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01 Ubd Pd Jan 2010


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01 Ubd Pd Jan 2010

  1. 1. Backward Design (Enduring Understanding) Part 1 (of 2) Tuesday, January 19, 2010 Presenters: Roberto Gonzalez, Science Department Chair Luis Herrero, Technology Coordinator
  2. 2. Something to think about… <ul><li>“ High-stakes testing has radically altered the kind of instruction that is offered in American schools, to the point that ‘teaching to the test’ has become a prominent part of the nation’s educational landscape.” </li></ul><ul><li>- Alfie Kohn </li></ul>
  3. 3. Backwards Planning leads to Project-Based Learning
  4. 4. Project Based Learning at Virgil <ul><li>Ms. Goin - School wide plays and performances </li></ul><ul><li>Ms. Miller - ‘Dare to Care’ Social Service Learning Projects </li></ul><ul><li>Science Department - Science Fair </li></ul><ul><li>Mr. Herrero - Mars Rover Project </li></ul><ul><li>English Department - Library Café Readings </li></ul><ul><li>6th Grade - Virgil Recycling Program Proposal </li></ul><ul><li>Mr. Loftus - Yearbook Class </li></ul><ul><li>Mr. Feng - Belmont Zone of Choice High School Awareness Project </li></ul><ul><li>Various teachers - InfoTECH student presentations </li></ul>
  5. 5. Have you ever been asked…? <ul><li>Why are we learning this? </li></ul><ul><li>What can we do with this information? </li></ul><ul><li>How does this relate to what we already learned? </li></ul><ul><li>Why does this matter to me? To my friends? </li></ul><ul><li>How might this information relate to my present and future life? </li></ul>
  6. 6. Goals of today’s PD <ul><li>Teachers will </li></ul><ul><ul><ul><li>1. Be equipped to implement backwards planning (Understanding by Design) </li></ul></ul></ul><ul><ul><ul><li>2. Connect classroom instructional practice to relevant, lifelong goals </li></ul></ul></ul><ul><ul><ul><li>3. Develop and articulate a classroom mission statement for promoting student achievement </li></ul></ul></ul><ul><ul><ul><li>4. Create engaging, hands-on learning experiences for their students using current instructional frameworks </li></ul></ul></ul>
  7. 7. Harvard Mission Statement <ul><li>“ Education at Harvard should liberate students to explore, to create, to challenge, and to lead. The support the College provides to students is a foundation upon which self-reliance and habits of lifelong learning are built: Harvard expects that the scholarship and collegiality it fosters in its students will lead them in their later lives to advance knowledge, to promote understanding, and to serve society.” </li></ul>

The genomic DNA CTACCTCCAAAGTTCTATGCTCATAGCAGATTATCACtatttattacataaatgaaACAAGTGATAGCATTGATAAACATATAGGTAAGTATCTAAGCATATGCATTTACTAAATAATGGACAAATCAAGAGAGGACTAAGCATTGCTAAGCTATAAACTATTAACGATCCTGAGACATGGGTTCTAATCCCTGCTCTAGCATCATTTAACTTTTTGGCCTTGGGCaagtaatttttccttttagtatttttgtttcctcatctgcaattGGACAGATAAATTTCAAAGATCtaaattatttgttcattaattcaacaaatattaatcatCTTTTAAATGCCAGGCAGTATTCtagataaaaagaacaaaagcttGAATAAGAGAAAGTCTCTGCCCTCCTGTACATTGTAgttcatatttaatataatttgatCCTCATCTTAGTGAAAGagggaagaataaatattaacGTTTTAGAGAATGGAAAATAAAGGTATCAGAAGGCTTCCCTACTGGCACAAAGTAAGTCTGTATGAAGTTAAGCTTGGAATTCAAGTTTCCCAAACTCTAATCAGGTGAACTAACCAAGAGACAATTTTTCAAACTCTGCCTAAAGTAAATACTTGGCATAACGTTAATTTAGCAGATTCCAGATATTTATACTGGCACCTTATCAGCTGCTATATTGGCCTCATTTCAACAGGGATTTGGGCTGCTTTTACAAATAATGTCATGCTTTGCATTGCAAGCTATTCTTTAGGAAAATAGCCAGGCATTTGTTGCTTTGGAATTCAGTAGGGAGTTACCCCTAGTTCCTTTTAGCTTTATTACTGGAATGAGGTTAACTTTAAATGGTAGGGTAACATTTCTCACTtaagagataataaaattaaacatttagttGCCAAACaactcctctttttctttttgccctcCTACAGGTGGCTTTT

8. 8. What is your “Mission Statement” for teaching? <ul><li>Brainstorm in groups of 3-4 responses to the following questions. Be prepared to share out in 5 minutes: </li></ul><ul><li>a) What is the Mission Statement in your classroom for student achievement? </li></ul><ul><li>b) What is Virgil Middle School’s Mission Statement? How does it connect back to your classroom practice? </li></ul><ul><li>c) Why is mission important for achieving teaching and learning goals? </li></ul>
  9. 9. Virgil Middle School Mission Statement <ul><li>&quot;The mission of Virgil Middle School is to educate and empower students to become socially responsible and successful members of society” </li></ul><ul><li>Are we meeting this mission statement through our instructional programs? As individuals? Departments? School wide? </li></ul>
  10. 10. Virgil Teacher’s Mission Statement <ul><li>“ Members of my class are not just active, but they are proactive . Our class ideals are governed by two concepts, “Your voice does matter. Speak up, take a stand, do something - and you will be heard” coupled with the concept of “paying it forward.” </li></ul>
  11. 11. The challenge of aligning goals, assessments, and lessons
  12. 12. Clear goals and mission are important in education <ul><li>Teachers lack consensus about major goals and missions about their enterprise. </li></ul><ul><li>Many teachers operate in a “cu lture of disbelief” about the abilities of their students to learn. </li></ul><ul><li>Jeff Howard, “A Nation Still At Risk” </li></ul>
  13. 13. Rationale behind “backwards planning” <ul><li>Begin with the end in mind to: </li></ul><ul><li>a) Efficiently use instructional time </li></ul><ul><li>b) Select appropriate assessment tools for standard mastery </li></ul><ul><li>c) Create engaging hands-on projects and performance tasks that make learning relevant </li></ul>
  14. 14. 3 Stages of Backward Design 1. Identify Desired Results 2. Determine Acceptable Evidence 3. Plan learning experiences and instruction
  15. 15. Enduring Understandings <ul><li>Enduring understandings are statements summarizing important ideas and core processes that are central to a discipline and have lasting value beyond the classroom. They synthesize what students should understand—not just know or do—as a result of studying a particular content area. Moreover, they articulate what students should “revisit” over the course of their lifetimes in relationship to the content area. </li></ul>
  16. 16. Secondary Science Enduring Understandings <ul><li>Enduring Understandings </li></ul><ul><li>Scientists examine cause and effect to see relationships between organisms, places, things, ideas, and events. </li></ul><ul><li>Essential Questions </li></ul><ul><li>Why are scientists concerned about cause and effect? </li></ul><ul><li>How can examining cause and effect help us understand relationships between organisms, places, ideas, and events? </li></ul><ul><li>To what extent can understanding cause and effect help us solve problems and make decisions? </li></ul>